Processing a high-contrast scene
The benefits of shooting in RAW become apparent when processing images taken in very bright, direct sunlight
This is a high-contrast, high-dynamic-range scene where the lighting is divided sharply between sunlight and shadow. The exposure is efficient, meaning that it’s as bright as it can be without clipping any highlights, so the RAW processor has the maximum amount of information to work on.
The highlights need to be darkened, and the shadow areas brightened, while maintaining contrast and enhancing the glow on walls and pavements in the shadow areas. There are two different ways of handling this, and both need the extra data stored in a RAW file.
One way is to rely on the Highlight and Shadow recovery sliders, which are very sophisticated. The problem with these, as you can see from the version below, is that the result looks a bit flat. It lacks richness, and has that slightly non-photographic look typical of local adjustments, which work on neighbouring pixels (See ‘Global vs local processing’ at the bottom of the page).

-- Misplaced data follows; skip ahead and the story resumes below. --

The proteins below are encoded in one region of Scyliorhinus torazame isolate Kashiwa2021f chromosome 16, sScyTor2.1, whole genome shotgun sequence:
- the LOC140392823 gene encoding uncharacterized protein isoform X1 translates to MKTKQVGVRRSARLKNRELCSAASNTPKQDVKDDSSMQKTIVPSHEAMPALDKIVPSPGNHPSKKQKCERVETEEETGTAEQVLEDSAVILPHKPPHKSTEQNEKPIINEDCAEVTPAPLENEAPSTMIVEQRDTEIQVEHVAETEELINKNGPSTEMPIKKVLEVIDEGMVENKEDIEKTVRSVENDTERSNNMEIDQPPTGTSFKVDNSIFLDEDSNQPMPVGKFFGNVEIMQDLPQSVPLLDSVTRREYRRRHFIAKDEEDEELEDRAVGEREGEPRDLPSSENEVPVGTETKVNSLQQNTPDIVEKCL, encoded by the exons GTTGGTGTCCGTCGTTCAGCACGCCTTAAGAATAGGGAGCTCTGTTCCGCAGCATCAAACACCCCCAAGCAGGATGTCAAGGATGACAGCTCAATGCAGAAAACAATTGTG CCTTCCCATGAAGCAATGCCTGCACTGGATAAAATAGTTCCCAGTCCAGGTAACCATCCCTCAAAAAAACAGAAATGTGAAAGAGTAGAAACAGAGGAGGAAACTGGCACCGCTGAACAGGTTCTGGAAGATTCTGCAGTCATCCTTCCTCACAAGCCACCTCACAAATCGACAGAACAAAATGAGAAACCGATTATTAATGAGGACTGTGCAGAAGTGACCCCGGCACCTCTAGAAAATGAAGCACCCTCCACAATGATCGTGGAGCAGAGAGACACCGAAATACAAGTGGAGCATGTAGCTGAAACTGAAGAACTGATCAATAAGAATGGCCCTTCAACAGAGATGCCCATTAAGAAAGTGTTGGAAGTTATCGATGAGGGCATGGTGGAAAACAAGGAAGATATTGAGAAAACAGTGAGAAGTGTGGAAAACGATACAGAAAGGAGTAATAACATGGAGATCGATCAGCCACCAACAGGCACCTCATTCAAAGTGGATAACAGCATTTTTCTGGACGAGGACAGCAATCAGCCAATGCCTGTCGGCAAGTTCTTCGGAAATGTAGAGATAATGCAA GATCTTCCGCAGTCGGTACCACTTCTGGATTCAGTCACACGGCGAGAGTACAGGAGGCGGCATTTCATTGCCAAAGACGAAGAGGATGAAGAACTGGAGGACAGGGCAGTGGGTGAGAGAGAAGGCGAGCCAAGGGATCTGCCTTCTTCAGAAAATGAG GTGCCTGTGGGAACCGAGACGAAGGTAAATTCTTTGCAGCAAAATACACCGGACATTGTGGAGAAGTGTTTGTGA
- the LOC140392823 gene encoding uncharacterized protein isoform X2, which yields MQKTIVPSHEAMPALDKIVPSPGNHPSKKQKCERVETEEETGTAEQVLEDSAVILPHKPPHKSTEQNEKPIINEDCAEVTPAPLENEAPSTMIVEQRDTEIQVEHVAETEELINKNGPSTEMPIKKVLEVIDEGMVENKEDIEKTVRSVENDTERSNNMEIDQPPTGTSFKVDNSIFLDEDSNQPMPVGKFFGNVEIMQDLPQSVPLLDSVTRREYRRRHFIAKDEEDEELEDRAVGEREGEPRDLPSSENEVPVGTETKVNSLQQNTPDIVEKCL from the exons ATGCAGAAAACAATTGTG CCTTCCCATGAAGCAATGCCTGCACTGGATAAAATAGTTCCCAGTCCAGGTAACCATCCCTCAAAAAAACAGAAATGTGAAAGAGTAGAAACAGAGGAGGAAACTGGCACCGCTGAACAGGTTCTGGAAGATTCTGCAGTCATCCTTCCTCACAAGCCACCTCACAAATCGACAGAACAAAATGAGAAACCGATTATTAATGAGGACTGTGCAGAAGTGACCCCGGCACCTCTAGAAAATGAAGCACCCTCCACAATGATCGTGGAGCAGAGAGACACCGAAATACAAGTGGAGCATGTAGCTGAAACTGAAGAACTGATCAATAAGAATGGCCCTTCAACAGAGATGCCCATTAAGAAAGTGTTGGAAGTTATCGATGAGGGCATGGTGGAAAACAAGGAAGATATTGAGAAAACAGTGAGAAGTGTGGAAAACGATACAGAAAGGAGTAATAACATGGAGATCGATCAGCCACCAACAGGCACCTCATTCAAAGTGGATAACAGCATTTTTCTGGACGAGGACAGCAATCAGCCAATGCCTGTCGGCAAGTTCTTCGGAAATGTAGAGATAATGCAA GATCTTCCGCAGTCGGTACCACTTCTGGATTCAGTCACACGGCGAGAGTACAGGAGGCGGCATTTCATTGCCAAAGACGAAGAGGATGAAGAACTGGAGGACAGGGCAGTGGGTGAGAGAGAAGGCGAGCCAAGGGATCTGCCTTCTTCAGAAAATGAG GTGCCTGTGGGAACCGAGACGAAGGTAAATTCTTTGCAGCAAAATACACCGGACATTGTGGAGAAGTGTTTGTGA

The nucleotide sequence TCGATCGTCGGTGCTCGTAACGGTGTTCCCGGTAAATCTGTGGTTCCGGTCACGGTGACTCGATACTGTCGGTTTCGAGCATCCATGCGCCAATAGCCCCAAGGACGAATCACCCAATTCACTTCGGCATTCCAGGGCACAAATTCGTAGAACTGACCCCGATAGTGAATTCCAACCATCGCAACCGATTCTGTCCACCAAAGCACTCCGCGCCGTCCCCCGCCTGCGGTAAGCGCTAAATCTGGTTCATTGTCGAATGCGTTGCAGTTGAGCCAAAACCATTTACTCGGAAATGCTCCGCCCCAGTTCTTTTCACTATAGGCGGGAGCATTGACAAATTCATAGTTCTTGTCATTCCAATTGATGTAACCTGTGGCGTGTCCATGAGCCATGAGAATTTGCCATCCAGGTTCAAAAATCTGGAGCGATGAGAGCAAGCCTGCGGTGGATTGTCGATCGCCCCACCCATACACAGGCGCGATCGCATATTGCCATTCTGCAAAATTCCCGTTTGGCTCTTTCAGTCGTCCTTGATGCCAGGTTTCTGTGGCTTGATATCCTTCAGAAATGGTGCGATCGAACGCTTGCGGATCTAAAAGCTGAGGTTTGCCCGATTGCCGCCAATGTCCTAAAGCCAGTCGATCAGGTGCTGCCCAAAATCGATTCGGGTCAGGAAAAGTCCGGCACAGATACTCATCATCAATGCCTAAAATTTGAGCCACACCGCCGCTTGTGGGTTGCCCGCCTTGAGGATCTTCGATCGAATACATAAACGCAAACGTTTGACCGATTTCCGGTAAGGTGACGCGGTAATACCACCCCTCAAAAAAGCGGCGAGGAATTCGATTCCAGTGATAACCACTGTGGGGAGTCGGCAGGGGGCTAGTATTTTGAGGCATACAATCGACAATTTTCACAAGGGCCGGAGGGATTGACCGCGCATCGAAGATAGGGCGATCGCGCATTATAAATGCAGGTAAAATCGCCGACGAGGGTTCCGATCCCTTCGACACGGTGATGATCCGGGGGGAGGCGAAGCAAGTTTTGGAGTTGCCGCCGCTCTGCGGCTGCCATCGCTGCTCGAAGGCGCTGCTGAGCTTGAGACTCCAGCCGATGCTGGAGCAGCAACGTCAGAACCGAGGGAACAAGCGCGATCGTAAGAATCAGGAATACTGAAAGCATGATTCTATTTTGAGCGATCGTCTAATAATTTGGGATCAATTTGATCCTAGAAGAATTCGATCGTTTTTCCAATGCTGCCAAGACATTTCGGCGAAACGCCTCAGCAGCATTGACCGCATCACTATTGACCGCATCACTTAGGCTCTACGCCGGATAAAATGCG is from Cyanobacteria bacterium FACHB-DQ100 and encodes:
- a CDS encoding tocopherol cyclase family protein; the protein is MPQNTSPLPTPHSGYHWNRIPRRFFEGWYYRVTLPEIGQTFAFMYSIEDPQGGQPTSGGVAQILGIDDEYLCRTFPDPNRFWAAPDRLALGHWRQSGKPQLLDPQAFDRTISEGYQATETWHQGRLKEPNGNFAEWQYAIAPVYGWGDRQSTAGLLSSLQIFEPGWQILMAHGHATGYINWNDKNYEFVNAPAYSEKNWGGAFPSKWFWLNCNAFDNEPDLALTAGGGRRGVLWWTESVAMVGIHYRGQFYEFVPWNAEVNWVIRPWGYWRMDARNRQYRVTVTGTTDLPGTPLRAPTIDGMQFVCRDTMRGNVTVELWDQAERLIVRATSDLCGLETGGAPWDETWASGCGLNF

The other method, which is more laborious but to my mind superior, is to isolate the two zones – sunlit and shadow – using a local adjustment brush. In this case, the brush was used to lighten the shadows. The overall controls were then used to process the sunlit area. In effect, each zone was processed independently, and the extra data in the 14-bit RAW file allowed a full, rich result with glowing shadows.
In ACR, the shadow areas were selected with a local
adjustment brush, so that the two zones, sunlit and shadow, could be processed independently using
the Exposure slider
unprocessed RAW file
Opened in ACR the high
dynamic range is evident,
but the absence of clipping warnings shows that all the information is there in the file.
Processed for sunlight
To demonstrate only, this is
how the image would look
processed to favour the sunlit area. The shadow detail is seriously compromised.
Flat result from sliders
A typical one-step procedure
relies on using the Highlights
and Shadows sliders. It works to a point, but at the cost of a flat, not-quite-photographic look.
Processed for shade
Again for the purpose of
demonstration, processing the
image to brighten the shadows leaves the sunlit façade of the cathedral badly over-exposed.
The full range
Using the full dynamic range
of the RAW file and a local
selection, both the sunlit and the shadow areas have been processed to their full potential.